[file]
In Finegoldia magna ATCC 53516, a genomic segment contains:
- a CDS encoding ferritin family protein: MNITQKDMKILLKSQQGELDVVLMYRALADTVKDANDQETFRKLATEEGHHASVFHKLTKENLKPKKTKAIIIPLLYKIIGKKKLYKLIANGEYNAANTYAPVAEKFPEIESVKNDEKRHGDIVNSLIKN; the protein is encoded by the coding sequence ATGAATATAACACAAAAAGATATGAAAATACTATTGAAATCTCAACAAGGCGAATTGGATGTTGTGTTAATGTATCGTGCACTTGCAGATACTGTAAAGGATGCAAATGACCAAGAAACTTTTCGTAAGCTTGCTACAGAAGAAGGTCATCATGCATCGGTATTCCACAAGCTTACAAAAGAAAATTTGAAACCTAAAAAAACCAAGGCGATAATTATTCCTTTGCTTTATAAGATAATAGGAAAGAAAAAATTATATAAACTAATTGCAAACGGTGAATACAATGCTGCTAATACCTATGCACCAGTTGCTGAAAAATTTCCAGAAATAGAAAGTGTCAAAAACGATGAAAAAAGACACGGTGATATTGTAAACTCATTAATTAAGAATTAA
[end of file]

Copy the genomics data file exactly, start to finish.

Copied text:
In Finegoldia magna ATCC 53516, a genomic segment contains:
- a CDS encoding ferritin family protein: MNITQKDMKILLKSQQGELDVVLMYRALADTVKDANDQETFRKLATEEGHHASVFHKLTKENLKPKKTKAIIIPLLYKIIGKKKLYKLIANGEYNAANTYAPVAEKFPEIESVKNDEKRHGDIVNSLIKN; the protein is encoded by the coding sequence ATGAATATAACACAAAAAGATATGAAAATACTATTGAAATCTCAACAAGGCGAATTGGATGTTGTGTTAATGTATCGTGCACTTGCAGATACTGTAAAGGATGCAAATGACCAAGAAACTTTTCGTAAGCTTGCTACAGAAGAAGGTCATCATGCATCGGTATTCCACAAGCTTACAAAAGAAAATTTGAAACCTAAAAAAACCAAGGCGATAATTATTCCTTTGCTTTATAAGATAATAGGAAAGAAAAAATTATATAAACTAATTGCAAACGGTGAATACAATGCTGCTAATACCTATGCACCAGTTGCTGAAAAATTTCCAGAAATAGAAAGTGTCAAAAACGATGAAAAAAGACACGGTGATATTGTAAACTCATTAATTAAGAATTAA